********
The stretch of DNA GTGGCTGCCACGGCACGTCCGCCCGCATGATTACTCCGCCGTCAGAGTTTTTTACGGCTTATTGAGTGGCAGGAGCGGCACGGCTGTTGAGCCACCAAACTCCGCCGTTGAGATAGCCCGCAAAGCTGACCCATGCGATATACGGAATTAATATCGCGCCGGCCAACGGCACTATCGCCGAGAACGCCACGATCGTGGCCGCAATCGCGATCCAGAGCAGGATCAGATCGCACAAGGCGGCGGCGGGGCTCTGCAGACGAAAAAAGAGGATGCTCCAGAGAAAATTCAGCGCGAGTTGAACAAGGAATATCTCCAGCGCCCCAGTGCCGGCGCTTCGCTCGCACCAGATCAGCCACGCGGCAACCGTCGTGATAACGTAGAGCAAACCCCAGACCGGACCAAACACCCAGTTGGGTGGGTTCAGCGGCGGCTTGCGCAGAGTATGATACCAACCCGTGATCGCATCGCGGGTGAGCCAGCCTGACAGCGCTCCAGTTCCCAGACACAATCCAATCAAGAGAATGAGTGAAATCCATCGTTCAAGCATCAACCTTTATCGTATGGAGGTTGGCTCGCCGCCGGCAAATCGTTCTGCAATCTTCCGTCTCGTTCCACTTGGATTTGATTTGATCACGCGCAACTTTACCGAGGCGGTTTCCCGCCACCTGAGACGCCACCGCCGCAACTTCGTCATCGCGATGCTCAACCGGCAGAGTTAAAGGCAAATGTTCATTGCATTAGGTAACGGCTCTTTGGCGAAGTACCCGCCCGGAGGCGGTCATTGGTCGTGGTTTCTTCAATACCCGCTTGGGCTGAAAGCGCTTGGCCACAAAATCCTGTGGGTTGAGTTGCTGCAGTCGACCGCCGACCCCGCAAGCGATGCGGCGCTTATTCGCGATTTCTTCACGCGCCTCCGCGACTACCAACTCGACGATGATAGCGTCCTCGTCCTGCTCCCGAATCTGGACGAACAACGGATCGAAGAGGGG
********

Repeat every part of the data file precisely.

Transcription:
The stretch of DNA GTGGCTGCCACGGCACGTCCGCCCGCATGATTACTCCGCCGTCAGAGTTTTTTACGGCTTATTGAGTGGCAGGAGCGGCACGGCTGTTGAGCCACCAAACTCCGCCGTTGAGATAGCCCGCAAAGCTGACCCATGCGATATACGGAATTAATATCGCGCCGGCCAACGGCACTATCGCCGAGAACGCCACGATCGTGGCCGCAATCGCGATCCAGAGCAGGATCAGATCGCACAAGGCGGCGGCGGGGCTCTGCAGACGAAAAAAGAGGATGCTCCAGAGAAAATTCAGCGCGAGTTGAACAAGGAATATCTCCAGCGCCCCAGTGCCGGCGCTTCGCTCGCACCAGATCAGCCACGCGGCAACCGTCGTGATAACGTAGAGCAAACCCCAGACCGGACCAAACACCCAGTTGGGTGGGTTCAGCGGCGGCTTGCGCAGAGTATGATACCAACCCGTGATCGCATCGCGGGTGAGCCAGCCTGACAGCGCTCCAGTTCCCAGACACAATCCAATCAAGAGAATGAGTGAAATCCATCGTTCAAGCATCAACCTTTATCGTATGGAGGTTGGCTCGCCGCCGGCAAATCGTTCTGCAATCTTCCGTCTCGTTCCACTTGGATTTGATTTGATCACGCGCAACTTTACCGAGGCGGTTTCCCGCCACCTGAGACGCCACCGCCGCAACTTCGTCATCGCGATGCTCAACCGGCAGAGTTAAAGGCAAATGTTCATTGCATTAGGTAACGGCTCTTTGGCGAAGTACCCGCCCGGAGGCGGTCATTGGTCGTGGTTTCTTCAATACCCGCTTGGGCTGAAAGCGCTTGGCCACAAAATCCTGTGGGTTGAGTTGCTGCAGTCGACCGCCGACCCCGCAAGCGATGCGGCGCTTATTCGCGATTTCTTCACGCGCCTCCGCGACTACCAACTCGACGATGATAGCGTCCTCGTCCTGCTCCCGAATCTGGACGAACAACGGATCGAAGAGGGG